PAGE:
Bent at the Spine and Whiteout test the flexibility of language

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      Bent at the Spine
      By Nicole Markotic. BookThug, 143 pp, softcover

      By George Murray. ECW Press, 64 pp, softcover

      How flexible is language? In a cultural moment when words are adapted to fit into the 140 characters of a Twitter post, does this manipulation leave us all too tight-lipped? Nicole Markotić’s latest book of poetry, Bent at the Spine, playfully rips through conversational lingo, stating what can’t be said within social media’s compressed forms and allowing her language to sprawl hilariously. You see the extensive banter in a poem like “normal x stranger”: “leave it to sisters to be born in smog/lovely to see you both smitten in togas”.

      The sounds “couple” (as this section of poems is called) to create a new way of seeing something like lust. Some lines bend to create quirky aphorisms: “punting the elongations pummels the elevation/but clogs meet my feet like a tunnel, like aviation”.

      Clearly, we are reading avant-garde fashion commentary here, but this sonic fusion is perfect for the contemporary moment, because it allows Markotić, a professor specializing in Canadian literature at the University of Windsor, to show the bland ways we typically use language by exhibiting its strange potential.

      Her book also includes a section called “Guests” where she intervenes in literary culture by placing a who’s who of Canadian poets in various real and imagined scenarios: “George Bowering in Joyville” and “if i were in a cooley poem” cleverly operate as homage and send-up at the same time. To Bowering she writes: “rain escapes Vancouver but it’s desert here. Badlands. crop/thirsty. Ritual hail. Try Kamloops in the morning then/Boom-Boom at night. we talk. You joke, quote Freud/and Jung upside-down”.

      The pace of the book is a rush, as Markotić continually turns things around to alter any easy perception. Readers just get to strap in and enjoy the ride.

      George Murray’s more measured approach couldn’t be more different. Whiteout flexes language with the seemingly similar purpose of showing what can’t be seen, but in a darker way. His work offers alternative visions of whiteout conditions, in which it is impossible to see what lies ahead. A former editor of the Bookninja website living in St. John’s, Newfoundland, he is steely and precise. In the poem “The World Goes Out Like an Old Television” he writes: “infinity and zero meet, saving you/from ever noticing a thing. And when/everything finally goes black, you sit/still, waiting in the dark for such a long time.”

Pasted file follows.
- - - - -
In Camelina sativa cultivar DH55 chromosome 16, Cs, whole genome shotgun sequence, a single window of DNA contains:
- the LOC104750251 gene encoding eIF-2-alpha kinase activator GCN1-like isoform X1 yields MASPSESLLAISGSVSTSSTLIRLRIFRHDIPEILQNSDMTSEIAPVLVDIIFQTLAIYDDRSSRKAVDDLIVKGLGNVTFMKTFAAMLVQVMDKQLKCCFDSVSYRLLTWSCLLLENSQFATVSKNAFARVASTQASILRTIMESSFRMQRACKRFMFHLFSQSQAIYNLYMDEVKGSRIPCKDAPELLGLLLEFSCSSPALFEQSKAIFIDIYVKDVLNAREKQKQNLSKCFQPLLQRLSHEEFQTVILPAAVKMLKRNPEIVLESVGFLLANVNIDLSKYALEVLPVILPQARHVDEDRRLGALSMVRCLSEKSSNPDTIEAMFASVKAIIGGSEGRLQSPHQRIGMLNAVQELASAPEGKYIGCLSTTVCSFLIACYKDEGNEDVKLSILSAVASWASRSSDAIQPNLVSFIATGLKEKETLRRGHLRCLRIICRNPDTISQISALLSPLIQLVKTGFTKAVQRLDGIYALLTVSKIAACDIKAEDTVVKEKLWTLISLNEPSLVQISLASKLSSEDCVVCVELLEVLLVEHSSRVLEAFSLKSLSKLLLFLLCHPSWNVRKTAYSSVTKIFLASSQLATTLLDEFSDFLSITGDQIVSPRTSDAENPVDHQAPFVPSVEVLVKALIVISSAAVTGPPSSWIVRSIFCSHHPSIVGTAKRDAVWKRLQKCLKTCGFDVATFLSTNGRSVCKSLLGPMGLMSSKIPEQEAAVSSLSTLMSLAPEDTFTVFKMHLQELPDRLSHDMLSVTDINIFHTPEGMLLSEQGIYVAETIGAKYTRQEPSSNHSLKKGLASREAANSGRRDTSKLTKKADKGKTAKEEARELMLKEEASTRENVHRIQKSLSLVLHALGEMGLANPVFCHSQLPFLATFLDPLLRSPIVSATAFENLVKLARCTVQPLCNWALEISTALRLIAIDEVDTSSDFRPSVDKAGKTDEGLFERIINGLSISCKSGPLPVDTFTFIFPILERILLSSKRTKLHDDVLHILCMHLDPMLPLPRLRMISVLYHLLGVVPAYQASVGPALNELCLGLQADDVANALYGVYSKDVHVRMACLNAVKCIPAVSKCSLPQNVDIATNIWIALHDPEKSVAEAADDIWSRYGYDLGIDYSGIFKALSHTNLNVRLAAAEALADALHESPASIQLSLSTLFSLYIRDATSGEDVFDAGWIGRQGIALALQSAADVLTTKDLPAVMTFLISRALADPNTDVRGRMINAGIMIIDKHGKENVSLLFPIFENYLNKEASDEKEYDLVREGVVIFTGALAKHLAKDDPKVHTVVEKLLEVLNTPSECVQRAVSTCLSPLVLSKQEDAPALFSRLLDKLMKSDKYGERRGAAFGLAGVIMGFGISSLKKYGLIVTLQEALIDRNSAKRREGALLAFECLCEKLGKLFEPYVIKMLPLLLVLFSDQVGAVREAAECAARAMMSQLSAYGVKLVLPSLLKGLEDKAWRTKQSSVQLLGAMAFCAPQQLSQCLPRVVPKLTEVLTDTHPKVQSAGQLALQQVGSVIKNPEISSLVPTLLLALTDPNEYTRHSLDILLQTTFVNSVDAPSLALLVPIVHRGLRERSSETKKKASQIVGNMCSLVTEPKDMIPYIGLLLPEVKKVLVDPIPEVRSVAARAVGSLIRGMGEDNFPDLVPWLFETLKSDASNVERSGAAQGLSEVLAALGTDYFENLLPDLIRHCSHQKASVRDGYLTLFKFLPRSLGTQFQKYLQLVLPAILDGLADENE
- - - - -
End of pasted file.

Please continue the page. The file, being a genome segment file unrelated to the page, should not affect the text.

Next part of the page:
The book continually documents the moment when distinctions once considered to be true no longer hold. The reconciliation of a relationship might be possible, but probably not. In “The New Weather” he writes: “Just before the key catches in the lock/a snowflake lands on your eyelash and blurs/the scene; stretching the instant an instant/longer, slurring outer and inner worlds.”

      Here is the pain of separating, but again the unremarked moments when perception suddenly shifts are so clearly articulated. What you think you see is maybe not there at all. The transit from one status to the next is what’s on offer in this book, as the poem “Cantus Firmus (Spring Morning)” indicates: “A thought came to me through this accounting,/Subtle instance of near understanding./A moment so sublime that in its writing/It disguised itself and hid in the waning/Beginning of this morning’s latest ending.”

      The sense of an ending, in this case, comes through the technicalities of accounting for things, but also amid the activities of the everyday. You can see it on a desk as much as you can feel it in the ache for the person who left.